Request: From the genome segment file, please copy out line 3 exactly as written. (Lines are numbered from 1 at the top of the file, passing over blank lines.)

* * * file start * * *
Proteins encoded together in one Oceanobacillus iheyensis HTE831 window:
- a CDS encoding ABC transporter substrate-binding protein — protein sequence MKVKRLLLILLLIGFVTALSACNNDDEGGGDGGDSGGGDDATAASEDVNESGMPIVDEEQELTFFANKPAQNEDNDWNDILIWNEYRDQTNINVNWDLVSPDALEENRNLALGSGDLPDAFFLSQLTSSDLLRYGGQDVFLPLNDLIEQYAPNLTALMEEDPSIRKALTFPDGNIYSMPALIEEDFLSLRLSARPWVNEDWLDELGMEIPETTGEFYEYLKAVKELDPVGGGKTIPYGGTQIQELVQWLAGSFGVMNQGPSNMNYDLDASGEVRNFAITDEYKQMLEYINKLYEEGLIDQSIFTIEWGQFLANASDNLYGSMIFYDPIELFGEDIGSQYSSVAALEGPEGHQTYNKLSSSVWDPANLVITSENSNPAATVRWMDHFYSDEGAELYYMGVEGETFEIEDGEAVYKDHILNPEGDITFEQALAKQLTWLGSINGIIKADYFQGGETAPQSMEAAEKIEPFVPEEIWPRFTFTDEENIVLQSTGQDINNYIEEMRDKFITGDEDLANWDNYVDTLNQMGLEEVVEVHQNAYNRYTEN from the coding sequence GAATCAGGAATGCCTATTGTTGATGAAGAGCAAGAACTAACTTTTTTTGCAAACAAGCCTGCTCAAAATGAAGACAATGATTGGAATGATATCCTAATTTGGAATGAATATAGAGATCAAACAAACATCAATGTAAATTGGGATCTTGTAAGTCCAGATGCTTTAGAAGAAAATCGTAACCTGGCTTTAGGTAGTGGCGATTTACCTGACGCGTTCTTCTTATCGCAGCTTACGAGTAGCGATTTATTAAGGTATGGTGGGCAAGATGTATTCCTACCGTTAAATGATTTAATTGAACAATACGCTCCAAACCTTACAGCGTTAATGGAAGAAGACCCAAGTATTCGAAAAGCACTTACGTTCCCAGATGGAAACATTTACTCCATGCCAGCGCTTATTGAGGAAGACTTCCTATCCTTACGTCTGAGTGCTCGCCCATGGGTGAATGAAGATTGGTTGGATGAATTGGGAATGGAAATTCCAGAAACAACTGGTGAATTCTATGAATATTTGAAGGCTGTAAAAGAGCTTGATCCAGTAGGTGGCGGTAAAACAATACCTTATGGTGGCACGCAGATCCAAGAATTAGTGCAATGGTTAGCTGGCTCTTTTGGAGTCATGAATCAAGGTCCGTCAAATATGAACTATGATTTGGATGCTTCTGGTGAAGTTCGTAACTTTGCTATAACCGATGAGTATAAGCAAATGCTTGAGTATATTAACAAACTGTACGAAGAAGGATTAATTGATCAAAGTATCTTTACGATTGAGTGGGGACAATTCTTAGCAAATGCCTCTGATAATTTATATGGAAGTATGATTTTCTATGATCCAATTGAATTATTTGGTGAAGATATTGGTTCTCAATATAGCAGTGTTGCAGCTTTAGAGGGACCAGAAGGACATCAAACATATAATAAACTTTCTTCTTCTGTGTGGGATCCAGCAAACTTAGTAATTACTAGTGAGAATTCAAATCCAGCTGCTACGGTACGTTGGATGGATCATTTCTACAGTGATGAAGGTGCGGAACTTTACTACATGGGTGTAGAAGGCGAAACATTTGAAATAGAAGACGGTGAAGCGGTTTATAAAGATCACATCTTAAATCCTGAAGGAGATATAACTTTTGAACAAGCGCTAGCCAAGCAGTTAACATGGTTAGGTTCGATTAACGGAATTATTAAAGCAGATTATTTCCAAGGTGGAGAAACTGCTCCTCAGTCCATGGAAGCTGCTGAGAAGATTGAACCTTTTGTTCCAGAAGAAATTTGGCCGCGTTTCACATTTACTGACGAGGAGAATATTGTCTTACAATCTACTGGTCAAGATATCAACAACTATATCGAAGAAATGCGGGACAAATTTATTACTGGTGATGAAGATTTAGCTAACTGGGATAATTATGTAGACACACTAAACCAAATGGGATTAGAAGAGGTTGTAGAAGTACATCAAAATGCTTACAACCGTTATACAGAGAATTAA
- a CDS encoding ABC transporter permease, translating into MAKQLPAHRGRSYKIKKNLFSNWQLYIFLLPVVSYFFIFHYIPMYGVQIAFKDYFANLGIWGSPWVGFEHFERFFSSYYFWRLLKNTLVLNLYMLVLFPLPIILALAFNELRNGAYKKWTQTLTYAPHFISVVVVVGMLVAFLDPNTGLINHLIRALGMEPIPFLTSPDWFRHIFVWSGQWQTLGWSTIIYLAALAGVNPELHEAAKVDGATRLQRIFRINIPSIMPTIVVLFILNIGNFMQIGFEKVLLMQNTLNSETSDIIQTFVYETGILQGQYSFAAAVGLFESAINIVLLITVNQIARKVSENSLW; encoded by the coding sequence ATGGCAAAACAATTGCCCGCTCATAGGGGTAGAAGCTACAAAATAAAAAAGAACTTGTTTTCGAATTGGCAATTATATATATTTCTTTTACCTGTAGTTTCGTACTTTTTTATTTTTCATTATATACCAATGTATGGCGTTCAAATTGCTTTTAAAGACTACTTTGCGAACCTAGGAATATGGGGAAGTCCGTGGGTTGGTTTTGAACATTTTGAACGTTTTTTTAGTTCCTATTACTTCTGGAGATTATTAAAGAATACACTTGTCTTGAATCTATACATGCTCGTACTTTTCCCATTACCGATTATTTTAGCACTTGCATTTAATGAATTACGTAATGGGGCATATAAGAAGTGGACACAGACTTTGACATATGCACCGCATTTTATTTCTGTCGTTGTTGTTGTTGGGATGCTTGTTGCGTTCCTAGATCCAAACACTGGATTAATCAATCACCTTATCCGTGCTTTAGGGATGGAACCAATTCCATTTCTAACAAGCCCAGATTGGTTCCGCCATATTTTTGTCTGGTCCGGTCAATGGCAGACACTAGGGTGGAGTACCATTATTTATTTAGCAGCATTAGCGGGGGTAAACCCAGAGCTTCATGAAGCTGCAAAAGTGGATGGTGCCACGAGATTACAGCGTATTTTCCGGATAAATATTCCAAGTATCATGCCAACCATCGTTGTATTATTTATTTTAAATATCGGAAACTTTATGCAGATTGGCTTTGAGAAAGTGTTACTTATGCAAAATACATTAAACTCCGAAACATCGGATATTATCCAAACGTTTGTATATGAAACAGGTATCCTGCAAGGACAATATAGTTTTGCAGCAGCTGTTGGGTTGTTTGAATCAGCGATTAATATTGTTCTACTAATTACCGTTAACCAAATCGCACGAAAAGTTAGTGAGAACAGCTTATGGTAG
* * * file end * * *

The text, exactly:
- a CDS encoding ABC transporter permease, translating into MAKQLPAHRGRSYKIKKNLFSNWQLYIFLLPVVSYFFIFHYIPMYGVQIAFKDYFANLGIWGSPWVGFEHFERFFSSYYFWRLLKNTLVLNLYMLVLFPLPIILALAFNELRNGAYKKWTQTLTYAPHFISVVVVVGMLVAFLDPNTGLINHLIRALGMEPIPFLTSPDWFRHIFVWSGQWQTLGWSTIIYLAALAGVNPELHEAAKVDGATRLQRIFRINIPSIMPTIVVLFILNIGNFMQIGFEKVLLMQNTLNSETSDIIQTFVYETGILQGQYSFAAAVGLFESAINIVLLITVNQIARKVSENSLW; encoded by the coding sequence ATGGCAAAACAATTGCCCGCTCATAGGGGTAGAAGCTACAAAATAAAAAAGAACTTGTTTTCGAATTGGCAATTATATATATTTCTTTTACCTGTAGTTTCGTACTTTTTTATTTTTCATTATATACCAATGTATGGCGTTCAAATTGCTTTTAAAGACTACTTTGCGAACCTAGGAATATGGGGAAGTCCGTGGGTTGGTTTTGAACATTTTGAACGTTTTTTTAGTTCCTATTACTTCTGGAGATTATTAAAGAATACACTTGTCTTGAATCTATACATGCTCGTACTTTTCCCATTACCGATTATTTTAGCACTTGCATTTAATGAATTACGTAATGGGGCATATAAGAAGTGGACACAGACTTTGACATATGCACCGCATTTTATTTCTGTCGTTGTTGTTGTTGGGATGCTTGTTGCGTTCCTAGATCCAAACACTGGATTAATCAATCACCTTATCCGTGCTTTAGGGATGGAACCAATTCCATTTCTAACAAGCCCAGATTGGTTCCGCCATATTTTTGTCTGGTCCGGTCAATGGCAGACACTAGGGTGGAGTACCATTATTTATTTAGCAGCATTAGCGGGGGTAAACCCAGAGCTTCATGAAGCTGCAAAAGTGGATGGTGCCACGAGATTACAGCGTATTTTCCGGATAAATATTCCAAGTATCATGCCAACCATCGTTGTATTATTTATTTTAAATATCGGAAACTTTATGCAGATTGGCTTTGAGAAAGTGTTACTTATGCAAAATACATTAAACTCCGAAACATCGGATATTATCCAAACGTTTGTATATGAAACAGGTATCCTGCAAGGACAATATAGTTTTGCAGCAGCTGTTGGGTTGTTTGAATCAGCGATTAATATTGTTCTACTAATTACCGTTAACCAAATCGCACGAAAAGTTAGTGAGAACAGCTTATGGTAG